Yahoo's stock is struggling to stay above $10, the ad deal with Google is in the history books and Microsoft has been quick to say "Not interested." And CEO Jerry Yang has turned into the Internet whipping boy over it.
But Kara Swisher over at AllThingsDigital poses the $64,000 question (or is it the $31-per-share question) that everyone should be asking: Where in the world are Carl Icahn and Yahoo's board of directors? After all, they are Yang's boss and Icahn made such a stink over taking control of that board - first with a proxy fight and then a settlement that included a few new board seats - you would think that a major shakeup would be happening.
But, nope. Investors tell Swisher that board members "have no sense of urgency or seem to feel any pressure to do anything, even though by every metric they have failed.” Another investor told her: “With all the other things going on in the economy, I have just decided to move on and write Yahoo off…but the lack of action by the board is really hard to understand.”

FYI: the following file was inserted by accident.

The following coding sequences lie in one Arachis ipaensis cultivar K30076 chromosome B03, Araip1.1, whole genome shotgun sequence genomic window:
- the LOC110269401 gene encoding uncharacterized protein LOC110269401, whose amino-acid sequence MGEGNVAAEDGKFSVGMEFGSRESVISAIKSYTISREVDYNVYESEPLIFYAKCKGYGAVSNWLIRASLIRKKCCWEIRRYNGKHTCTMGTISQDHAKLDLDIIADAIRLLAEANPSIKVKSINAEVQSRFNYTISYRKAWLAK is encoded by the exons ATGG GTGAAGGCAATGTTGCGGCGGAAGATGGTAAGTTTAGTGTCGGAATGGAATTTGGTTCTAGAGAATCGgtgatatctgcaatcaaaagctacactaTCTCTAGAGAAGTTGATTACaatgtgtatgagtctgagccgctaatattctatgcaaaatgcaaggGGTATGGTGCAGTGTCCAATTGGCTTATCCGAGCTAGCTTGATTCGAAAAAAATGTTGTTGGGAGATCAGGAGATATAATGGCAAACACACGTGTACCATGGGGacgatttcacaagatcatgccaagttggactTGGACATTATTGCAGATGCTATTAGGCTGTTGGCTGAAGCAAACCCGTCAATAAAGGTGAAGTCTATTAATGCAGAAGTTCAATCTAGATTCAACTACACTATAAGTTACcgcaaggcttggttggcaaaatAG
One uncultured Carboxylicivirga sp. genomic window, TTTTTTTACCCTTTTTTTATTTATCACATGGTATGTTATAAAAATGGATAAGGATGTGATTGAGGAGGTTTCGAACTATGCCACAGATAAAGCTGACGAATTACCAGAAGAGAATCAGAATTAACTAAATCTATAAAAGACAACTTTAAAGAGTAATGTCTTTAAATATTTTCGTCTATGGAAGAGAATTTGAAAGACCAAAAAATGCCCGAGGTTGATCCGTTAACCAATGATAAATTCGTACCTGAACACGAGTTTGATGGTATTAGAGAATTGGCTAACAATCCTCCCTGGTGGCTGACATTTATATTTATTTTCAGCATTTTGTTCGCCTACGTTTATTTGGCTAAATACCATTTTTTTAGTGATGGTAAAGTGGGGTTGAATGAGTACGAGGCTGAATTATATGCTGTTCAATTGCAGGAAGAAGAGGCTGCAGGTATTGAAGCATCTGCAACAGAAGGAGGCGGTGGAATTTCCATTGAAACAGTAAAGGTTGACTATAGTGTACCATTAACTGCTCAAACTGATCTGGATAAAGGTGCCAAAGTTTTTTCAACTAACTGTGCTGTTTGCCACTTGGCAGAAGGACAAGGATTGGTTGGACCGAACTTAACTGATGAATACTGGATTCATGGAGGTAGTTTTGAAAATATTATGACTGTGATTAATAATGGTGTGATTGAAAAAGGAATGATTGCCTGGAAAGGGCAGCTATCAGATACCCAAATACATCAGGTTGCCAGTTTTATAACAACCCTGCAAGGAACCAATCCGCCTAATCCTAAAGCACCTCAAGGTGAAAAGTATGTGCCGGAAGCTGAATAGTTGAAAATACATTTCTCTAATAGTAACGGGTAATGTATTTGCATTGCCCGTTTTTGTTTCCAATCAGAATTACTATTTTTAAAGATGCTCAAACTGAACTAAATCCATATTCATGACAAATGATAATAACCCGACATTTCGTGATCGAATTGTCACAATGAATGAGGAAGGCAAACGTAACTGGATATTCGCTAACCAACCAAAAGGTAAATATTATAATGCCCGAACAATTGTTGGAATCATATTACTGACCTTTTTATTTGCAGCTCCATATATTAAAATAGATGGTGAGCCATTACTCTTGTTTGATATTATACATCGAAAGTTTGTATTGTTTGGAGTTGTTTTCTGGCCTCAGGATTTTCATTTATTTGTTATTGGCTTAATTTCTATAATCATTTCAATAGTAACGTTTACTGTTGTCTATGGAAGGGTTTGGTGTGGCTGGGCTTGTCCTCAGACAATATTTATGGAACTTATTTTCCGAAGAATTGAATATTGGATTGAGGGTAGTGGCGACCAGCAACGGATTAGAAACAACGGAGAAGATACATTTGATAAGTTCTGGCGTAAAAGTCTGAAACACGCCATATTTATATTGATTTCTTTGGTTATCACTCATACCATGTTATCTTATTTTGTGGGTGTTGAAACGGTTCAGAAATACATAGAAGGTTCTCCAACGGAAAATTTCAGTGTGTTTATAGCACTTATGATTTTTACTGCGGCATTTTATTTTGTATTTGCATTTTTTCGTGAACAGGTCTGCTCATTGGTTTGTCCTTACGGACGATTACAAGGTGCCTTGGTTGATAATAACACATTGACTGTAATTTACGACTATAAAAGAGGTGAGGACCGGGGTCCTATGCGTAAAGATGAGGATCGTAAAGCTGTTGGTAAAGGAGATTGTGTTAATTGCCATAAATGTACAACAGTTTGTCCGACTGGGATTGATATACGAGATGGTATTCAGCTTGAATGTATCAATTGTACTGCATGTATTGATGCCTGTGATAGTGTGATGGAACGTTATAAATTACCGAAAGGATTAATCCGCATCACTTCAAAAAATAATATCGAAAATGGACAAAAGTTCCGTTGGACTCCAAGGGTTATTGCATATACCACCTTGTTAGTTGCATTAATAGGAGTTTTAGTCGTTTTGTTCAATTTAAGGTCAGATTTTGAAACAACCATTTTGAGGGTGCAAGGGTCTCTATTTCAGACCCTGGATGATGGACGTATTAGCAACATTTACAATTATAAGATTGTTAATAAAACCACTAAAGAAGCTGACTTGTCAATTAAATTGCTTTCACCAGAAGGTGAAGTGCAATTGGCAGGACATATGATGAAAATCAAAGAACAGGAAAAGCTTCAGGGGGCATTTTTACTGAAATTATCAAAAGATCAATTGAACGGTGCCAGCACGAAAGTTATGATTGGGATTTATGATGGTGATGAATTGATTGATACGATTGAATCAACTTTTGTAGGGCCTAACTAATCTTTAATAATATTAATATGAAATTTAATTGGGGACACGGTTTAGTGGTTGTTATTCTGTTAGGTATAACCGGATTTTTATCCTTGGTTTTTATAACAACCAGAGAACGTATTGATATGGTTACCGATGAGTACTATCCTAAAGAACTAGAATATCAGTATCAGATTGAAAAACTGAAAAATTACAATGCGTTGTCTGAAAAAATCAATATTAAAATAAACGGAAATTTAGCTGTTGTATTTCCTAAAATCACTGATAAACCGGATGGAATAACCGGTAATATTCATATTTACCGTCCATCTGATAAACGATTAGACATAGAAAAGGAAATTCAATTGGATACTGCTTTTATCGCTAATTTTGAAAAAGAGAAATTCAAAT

Ouch. Wasn't Icahn, who attended his first official meeting as a board member back on September 24, supposed to come in and play Rambo on the company? And didn't he bring a couple of his boys as backup - Frank J. Biondi Jr., former Universal Studios chairman and CEO and former head of Viacom, and John H. Chapple, former CEO of Nextel Partners - to help shake things up? If nothing else, give us a search deal with Microsoft, at the very least. Instead, nothing.
In many respects, Icahn’s proxy shakeup with Yahoo resembles what happened with Motorola. Icahn in 2007 launched a proxy fight for a Motorola board seat. He lost that battle, but remains a shareholder. Motorola in 2008 cut a deal to put two of Icahn’s picks on an expanded board. In other words, no one really wants an extended proxy war. The problem: Icahn’s proxy maneuvering and Motorola’s move to placate him hasn’t done anything for the stock.
Yahoo's stock dipped as low as $9.76 today - the first time since 2003 that it's fallen under $10. Shares were up almost eight percent, closing at $11.15 in regular trading. In after hours trading, however, shares dipped, down to $11.02. A financial timeline for Yahoo is below. (Click to enlarge)